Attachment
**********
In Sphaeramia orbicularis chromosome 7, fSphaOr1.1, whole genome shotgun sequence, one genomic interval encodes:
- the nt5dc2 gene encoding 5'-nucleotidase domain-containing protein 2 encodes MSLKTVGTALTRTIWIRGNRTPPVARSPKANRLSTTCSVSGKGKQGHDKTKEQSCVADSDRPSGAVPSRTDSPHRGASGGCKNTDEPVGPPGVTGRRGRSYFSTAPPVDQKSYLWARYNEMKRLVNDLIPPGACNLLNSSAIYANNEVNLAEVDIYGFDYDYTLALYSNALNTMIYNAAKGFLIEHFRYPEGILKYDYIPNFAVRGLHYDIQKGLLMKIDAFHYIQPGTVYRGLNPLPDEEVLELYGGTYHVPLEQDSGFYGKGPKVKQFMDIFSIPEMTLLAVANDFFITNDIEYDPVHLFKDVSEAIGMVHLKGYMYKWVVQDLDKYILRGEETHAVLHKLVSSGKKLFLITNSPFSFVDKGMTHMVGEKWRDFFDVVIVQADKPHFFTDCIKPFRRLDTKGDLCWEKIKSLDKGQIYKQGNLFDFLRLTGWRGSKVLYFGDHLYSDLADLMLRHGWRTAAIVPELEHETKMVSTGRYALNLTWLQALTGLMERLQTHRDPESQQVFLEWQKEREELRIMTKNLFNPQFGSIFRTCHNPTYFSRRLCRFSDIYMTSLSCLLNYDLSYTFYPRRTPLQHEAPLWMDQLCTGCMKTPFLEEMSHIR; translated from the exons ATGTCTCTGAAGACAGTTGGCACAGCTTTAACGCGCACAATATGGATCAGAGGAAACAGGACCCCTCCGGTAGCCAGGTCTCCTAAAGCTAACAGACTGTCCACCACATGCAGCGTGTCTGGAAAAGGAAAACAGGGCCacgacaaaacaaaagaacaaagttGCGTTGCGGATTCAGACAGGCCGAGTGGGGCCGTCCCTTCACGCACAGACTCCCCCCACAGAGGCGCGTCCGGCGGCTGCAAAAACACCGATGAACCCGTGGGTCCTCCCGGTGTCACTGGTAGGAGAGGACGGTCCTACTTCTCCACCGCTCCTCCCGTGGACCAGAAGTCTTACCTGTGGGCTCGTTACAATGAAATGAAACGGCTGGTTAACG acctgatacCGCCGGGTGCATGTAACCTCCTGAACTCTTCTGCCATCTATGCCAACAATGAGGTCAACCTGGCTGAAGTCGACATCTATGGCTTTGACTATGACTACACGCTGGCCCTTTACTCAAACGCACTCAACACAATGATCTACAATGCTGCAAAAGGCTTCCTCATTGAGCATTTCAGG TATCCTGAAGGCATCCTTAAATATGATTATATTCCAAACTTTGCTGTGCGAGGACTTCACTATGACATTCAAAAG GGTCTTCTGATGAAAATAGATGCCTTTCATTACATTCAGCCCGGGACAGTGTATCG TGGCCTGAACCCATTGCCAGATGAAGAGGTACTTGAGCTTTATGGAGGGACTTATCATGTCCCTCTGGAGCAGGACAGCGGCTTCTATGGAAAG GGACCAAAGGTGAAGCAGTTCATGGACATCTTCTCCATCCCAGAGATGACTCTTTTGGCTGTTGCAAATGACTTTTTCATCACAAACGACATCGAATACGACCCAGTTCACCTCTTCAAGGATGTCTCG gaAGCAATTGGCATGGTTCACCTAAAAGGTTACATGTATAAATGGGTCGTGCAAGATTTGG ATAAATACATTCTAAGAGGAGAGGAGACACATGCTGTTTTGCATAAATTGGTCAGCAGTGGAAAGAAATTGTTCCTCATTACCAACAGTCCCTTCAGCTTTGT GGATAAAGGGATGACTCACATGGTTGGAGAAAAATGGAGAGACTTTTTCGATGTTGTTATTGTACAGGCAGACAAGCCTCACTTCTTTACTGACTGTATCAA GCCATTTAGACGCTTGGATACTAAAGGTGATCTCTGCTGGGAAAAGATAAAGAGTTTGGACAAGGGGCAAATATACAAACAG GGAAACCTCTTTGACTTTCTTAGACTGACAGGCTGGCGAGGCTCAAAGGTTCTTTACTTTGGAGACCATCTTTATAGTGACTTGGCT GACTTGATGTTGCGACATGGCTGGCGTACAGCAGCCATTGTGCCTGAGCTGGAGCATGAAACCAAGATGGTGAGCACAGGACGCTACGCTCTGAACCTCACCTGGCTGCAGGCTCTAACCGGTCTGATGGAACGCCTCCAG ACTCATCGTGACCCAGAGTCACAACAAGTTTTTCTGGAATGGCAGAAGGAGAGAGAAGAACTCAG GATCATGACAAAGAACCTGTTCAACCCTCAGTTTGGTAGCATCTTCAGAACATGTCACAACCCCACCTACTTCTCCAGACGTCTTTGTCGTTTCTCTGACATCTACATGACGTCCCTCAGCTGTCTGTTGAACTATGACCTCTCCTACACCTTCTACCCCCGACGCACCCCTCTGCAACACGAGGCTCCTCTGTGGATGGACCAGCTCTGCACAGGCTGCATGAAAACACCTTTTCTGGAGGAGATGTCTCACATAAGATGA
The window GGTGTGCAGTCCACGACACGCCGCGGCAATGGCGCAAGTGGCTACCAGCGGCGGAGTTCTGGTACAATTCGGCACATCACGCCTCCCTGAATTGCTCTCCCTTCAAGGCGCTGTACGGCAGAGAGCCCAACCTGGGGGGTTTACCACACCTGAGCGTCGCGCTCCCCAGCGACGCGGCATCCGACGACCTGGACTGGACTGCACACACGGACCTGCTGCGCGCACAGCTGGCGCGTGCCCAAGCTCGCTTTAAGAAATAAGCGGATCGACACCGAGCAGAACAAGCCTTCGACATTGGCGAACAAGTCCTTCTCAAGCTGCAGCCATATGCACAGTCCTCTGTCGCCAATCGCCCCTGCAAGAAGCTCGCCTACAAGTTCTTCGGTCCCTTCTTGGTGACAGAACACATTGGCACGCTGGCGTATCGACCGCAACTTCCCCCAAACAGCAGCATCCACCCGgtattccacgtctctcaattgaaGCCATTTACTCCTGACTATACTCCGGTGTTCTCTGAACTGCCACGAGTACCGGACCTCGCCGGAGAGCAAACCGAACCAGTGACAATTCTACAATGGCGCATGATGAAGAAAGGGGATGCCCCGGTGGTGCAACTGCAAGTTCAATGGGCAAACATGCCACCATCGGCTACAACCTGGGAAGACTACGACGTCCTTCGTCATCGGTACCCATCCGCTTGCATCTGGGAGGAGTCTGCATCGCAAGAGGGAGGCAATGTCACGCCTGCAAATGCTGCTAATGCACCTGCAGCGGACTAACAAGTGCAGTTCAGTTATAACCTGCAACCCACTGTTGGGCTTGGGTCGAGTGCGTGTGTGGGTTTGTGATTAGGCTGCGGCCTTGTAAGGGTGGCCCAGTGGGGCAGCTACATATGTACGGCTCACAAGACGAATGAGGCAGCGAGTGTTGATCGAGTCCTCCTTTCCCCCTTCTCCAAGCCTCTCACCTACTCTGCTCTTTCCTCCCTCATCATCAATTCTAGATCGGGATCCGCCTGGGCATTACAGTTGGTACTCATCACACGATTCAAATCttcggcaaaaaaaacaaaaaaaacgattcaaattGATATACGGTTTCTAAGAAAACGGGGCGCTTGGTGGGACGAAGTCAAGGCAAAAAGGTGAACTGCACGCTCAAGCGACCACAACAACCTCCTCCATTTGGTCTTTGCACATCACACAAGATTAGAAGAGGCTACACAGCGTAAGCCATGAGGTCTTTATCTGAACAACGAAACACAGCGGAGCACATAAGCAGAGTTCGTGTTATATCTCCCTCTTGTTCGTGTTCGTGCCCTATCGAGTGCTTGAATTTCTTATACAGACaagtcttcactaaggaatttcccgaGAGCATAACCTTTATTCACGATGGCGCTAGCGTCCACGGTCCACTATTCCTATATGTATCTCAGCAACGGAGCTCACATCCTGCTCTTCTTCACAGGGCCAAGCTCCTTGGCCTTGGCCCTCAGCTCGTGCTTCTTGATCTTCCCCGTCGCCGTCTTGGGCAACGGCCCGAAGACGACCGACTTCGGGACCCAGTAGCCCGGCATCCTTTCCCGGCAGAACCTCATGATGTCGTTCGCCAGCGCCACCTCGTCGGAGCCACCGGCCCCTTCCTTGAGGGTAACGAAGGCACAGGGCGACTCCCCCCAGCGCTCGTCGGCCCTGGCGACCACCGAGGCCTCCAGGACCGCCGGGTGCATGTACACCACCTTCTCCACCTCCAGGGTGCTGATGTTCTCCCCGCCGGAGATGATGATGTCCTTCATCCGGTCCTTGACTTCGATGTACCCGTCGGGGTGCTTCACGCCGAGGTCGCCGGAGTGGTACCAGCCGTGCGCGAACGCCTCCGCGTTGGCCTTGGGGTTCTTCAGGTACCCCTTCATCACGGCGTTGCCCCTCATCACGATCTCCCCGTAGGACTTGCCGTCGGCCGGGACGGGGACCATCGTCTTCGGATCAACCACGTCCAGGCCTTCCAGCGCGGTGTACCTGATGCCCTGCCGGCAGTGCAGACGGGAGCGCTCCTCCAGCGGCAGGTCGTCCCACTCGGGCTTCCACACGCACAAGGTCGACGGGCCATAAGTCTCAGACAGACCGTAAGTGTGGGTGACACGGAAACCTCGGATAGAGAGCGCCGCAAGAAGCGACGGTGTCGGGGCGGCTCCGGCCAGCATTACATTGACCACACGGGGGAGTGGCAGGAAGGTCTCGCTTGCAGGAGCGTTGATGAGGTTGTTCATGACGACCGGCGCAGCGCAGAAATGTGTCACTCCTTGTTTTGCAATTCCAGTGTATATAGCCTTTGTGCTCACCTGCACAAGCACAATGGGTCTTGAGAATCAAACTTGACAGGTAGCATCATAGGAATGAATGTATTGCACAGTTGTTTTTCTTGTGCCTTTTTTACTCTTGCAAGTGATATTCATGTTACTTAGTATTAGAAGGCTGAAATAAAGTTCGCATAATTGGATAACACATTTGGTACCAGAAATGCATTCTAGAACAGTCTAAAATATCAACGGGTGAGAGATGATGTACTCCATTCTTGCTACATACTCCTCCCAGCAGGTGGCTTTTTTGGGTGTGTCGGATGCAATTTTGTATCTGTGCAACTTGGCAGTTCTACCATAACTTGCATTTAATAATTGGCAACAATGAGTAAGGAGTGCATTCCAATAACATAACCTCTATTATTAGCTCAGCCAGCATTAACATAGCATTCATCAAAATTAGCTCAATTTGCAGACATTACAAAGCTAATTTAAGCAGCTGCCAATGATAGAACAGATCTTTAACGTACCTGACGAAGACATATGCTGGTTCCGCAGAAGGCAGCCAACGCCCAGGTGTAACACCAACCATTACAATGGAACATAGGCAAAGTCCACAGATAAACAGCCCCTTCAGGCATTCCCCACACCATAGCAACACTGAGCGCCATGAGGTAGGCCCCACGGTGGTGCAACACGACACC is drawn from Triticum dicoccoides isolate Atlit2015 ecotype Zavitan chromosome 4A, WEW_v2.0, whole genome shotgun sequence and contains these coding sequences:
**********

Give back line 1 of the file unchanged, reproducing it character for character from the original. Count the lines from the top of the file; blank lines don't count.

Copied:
In Sphaeramia orbicularis chromosome 7, fSphaOr1.1, whole genome shotgun sequence, one genomic interval encodes: